Sen. Marsha Blackburn shared an altered photo of Sen. Sheldon Whitehouse during Judge Amy Coney Barrett’s Senate hearing, showing him holding a photo of billionaire George Soros underneath the caption “Dark Money.”

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“Here @SenWhitehouse, I fixed it for you,” Blackburn tweeted, accompanied by an altered photo from the hearing.

A doctored caption on the picture reads, “George Soros Is Funding Radical Left Activists.”


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Soros is a billionaire philanthropist with a history of donating to liberal causes and campaigns. He has long been criticized by Republicans for his donations, to which Soros responded last year, saying he’s “proud of the enemies I have.”

“Their objections to Mr. Soros, 89, stem from his backing of liberal causes and super PACs that opposed Mr. Trump and supported Democratic candidates like Hillary Clinton, and his Open Society Foundation, which, funded by his billions, has supported democracy and human rights in some 120 countries, often opposing autocratic regimes,” the New York Times reported in 2019.

Blackburn’s tweet comes after Whitehouse displayed a presentation on “dark money’s” influence on the Supreme Court.

“In all cases, there’s big anonymous money behind various lanes of activity,” Whitehouse said Monday, holding up a sign showing the names of the Federalist Society and the Judicial Crisis Network.

“Eighty cases under Chief Justice Roberts that have these characteristics. One, they were decided 5-4, by a bare majority. Two, the 5-4 majority was partisan, in the sense that not one Democratic appointee joined the five. I refer to that group as the Roberts Five, it changes a little bit as with Justice Scalia’s death, for instance, but there has been a steady Roberts Five that has delivered now

  • Jennifer Castillo is an attorney, blogger, and self-proclaimed “Henry” — an acronym that stands for “High Earner, Not Rich Yet.”
  • Henrys are millennials with six-figure incomes who are using investment and savings strategies to meet their future financial goals.
  • Castillo shared with Business Insider how she spends her monthly income, which includes saving for emergencies, investing in real estate, and purchasing a gym membership.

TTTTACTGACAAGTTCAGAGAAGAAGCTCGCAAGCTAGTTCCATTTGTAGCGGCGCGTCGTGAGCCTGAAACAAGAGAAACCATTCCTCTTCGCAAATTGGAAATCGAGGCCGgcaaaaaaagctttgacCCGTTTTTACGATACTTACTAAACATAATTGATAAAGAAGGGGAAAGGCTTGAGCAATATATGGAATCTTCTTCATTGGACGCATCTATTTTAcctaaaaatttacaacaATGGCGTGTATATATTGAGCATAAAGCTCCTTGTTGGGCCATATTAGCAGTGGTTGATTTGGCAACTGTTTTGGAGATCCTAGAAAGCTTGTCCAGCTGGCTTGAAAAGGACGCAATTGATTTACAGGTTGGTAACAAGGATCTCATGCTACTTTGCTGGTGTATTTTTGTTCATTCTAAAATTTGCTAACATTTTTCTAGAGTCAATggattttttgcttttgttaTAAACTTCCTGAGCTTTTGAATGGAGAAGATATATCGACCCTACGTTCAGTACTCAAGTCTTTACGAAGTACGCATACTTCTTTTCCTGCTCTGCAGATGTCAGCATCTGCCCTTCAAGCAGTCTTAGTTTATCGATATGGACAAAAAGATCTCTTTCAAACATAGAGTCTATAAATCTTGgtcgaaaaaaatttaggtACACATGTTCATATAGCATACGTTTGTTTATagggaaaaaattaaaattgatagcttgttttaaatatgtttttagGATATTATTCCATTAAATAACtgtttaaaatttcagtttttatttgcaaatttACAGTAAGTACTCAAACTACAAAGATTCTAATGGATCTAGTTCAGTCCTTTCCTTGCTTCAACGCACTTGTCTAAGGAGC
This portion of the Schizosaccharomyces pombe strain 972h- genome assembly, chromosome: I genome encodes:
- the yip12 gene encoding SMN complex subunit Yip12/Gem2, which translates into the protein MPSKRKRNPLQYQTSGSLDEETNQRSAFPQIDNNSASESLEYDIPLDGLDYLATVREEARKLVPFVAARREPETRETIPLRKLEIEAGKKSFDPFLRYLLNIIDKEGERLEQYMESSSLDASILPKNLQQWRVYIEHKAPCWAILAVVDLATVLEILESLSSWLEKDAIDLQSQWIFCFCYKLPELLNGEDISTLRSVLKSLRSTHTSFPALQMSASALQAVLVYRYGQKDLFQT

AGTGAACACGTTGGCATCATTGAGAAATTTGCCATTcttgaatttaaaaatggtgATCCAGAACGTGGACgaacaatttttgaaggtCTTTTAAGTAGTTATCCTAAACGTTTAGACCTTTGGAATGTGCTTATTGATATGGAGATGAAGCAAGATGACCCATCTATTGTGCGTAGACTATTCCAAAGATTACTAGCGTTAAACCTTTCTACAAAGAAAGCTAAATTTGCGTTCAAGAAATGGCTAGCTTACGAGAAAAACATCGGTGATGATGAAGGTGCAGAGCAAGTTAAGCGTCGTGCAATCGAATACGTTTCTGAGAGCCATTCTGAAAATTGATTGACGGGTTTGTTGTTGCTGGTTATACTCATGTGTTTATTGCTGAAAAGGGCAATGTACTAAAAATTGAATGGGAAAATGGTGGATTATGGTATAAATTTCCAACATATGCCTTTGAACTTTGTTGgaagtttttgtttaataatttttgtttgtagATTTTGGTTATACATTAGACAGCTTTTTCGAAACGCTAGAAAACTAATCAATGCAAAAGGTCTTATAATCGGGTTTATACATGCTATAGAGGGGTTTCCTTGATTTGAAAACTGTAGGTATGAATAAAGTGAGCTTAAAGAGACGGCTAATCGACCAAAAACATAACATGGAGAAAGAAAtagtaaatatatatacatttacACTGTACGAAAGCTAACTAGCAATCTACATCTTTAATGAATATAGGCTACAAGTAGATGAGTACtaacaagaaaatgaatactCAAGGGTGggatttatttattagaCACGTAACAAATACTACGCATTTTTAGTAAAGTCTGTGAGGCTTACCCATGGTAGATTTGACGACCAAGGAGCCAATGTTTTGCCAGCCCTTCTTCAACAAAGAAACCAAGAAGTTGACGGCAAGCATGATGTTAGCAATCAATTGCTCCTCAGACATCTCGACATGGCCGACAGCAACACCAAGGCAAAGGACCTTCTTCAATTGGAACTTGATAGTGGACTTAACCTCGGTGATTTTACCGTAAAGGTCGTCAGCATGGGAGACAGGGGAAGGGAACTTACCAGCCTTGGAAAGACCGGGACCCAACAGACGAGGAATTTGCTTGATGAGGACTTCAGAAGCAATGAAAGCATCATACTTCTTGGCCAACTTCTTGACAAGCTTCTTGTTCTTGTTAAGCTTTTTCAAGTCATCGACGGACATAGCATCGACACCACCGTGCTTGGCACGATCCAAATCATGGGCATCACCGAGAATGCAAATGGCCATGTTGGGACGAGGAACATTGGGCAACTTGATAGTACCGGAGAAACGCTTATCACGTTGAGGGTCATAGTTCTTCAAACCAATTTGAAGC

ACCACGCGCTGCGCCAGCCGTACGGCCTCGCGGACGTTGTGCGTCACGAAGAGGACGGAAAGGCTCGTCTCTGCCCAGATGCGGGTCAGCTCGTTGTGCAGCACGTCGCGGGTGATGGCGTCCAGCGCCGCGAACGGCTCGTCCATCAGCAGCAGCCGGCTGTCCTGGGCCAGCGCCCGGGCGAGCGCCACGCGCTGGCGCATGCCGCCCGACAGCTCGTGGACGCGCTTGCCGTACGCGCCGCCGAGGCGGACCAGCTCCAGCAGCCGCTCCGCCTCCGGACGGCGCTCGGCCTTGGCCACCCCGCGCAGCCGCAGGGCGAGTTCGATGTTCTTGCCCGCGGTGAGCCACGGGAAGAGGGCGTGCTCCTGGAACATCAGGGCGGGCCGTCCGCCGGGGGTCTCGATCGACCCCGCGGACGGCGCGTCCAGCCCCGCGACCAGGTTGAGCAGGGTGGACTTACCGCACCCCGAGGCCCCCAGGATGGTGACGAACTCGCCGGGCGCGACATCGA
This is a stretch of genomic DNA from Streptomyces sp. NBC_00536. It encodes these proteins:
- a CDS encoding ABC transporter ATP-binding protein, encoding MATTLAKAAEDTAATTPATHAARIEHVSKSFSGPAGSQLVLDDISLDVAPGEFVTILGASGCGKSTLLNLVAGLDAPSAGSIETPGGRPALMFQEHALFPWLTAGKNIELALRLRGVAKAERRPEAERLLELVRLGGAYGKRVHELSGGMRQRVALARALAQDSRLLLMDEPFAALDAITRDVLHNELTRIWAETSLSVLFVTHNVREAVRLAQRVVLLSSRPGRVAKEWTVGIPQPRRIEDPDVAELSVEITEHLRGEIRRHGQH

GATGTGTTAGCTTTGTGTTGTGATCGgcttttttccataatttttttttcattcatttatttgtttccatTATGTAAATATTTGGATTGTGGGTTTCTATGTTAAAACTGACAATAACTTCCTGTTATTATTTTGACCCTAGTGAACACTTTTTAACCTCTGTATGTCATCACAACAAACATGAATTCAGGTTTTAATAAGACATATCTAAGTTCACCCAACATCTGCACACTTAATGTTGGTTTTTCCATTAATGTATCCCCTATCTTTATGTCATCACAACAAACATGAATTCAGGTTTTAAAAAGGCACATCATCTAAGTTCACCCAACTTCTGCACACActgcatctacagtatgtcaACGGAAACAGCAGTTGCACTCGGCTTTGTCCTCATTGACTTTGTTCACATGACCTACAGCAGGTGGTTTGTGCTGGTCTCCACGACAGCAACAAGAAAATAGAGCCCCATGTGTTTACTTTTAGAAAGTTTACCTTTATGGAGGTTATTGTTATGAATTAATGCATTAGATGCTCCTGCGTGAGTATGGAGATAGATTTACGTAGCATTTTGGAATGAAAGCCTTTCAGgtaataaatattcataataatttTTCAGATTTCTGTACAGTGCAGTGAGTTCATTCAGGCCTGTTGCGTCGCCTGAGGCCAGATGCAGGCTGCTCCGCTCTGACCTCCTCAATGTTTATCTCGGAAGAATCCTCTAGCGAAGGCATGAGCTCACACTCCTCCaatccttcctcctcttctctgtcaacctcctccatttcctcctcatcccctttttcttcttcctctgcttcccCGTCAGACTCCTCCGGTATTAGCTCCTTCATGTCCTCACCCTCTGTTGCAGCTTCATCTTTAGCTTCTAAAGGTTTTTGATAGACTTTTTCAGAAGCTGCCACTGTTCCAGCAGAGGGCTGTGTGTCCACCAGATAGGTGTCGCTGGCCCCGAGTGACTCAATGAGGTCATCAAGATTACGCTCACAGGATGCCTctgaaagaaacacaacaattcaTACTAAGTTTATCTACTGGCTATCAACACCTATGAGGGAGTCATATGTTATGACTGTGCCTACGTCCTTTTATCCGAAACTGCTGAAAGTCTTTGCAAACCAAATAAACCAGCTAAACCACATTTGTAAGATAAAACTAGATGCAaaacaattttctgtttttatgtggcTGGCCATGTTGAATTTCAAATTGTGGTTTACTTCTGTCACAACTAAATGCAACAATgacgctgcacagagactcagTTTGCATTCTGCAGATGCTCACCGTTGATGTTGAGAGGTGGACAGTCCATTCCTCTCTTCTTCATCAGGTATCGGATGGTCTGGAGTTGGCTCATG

• She wishes there was a “greater appreciation for the aspirational sentiment” of the term Henry.
  • As an Afro-Latina immigrant, Castillo said she hopes to showcase other BIPOC Henrys on her blog, Jenny the HENRY, to cultivate a more inclusive definition.
  • Visit Business Insider’s homepage for more stories.

Jennifer Castillo is a Washington, DC-based attorney by day and a blogger by night. Castillo, 33, is a self-described “Henry,” a term (and acronym) that she said encompasses “a subset of millennials that have six-figure incomes, but are not quite rich yet” (“High Earner, Not Rich Yet”). 

The acronym first appeared in a 2003 Fortune magazine article describing families with an income between $250,000 and $500,000. Since the Fortune article, Castillo said that the term Henry has evolved to describe households that command an annual income between $100,000 and $250,000, but have not amassed investable assets of $1 million.

Pamela N. Daniger, author of the 2019 book “Meet the HENRYs: The Millennials That Matter Most for Luxury Brands,” writes that Henrys have high incomes now but aren’t resting on their laurels — they have even higher projected incomes for the future. 

“Investable assets include cash, funds in your bank accounts, money held in retirement accounts, among others, and [do] not include physical and tangible assets like real estate,” Castillo said.

She added that Henrys like herself have disposable income and generally would spend those funds on experiences, dining, travel,

When it comes to opening up about her struggles and personal journey, there are no taboo subjects for Willow Smith, one half of innovative rock duo The Anxiety alongside bandmate and collaborator Tyler Cole. In March this year, the 19-year-old spent 24 hours inside a glass box as part of a silent performance at the Museum of Contemporary Art (MOCA) in Los Angeles—shaving her head in the process—to raise further awareness about anxiety. And her determination to use her platform to speak up about life’s most urgent issues doesn’t stop there.

This year alone saw Smith join forces with environmental justice platform EcoResolution, push for active change during the Black Lives Matter movement, and co-create an album about mental health during quarantine, all while continuing to spark creativity as part of fashion collective MSFTSrep alongside her brother, Jaden, with its psychedelic designs. You will also have probably spotted her with actors Rami Malek and Maisie Williams, as well as musicians Troye Sivan and Jackson Wang as the faces of Cartier’s relaunched Pasha watch.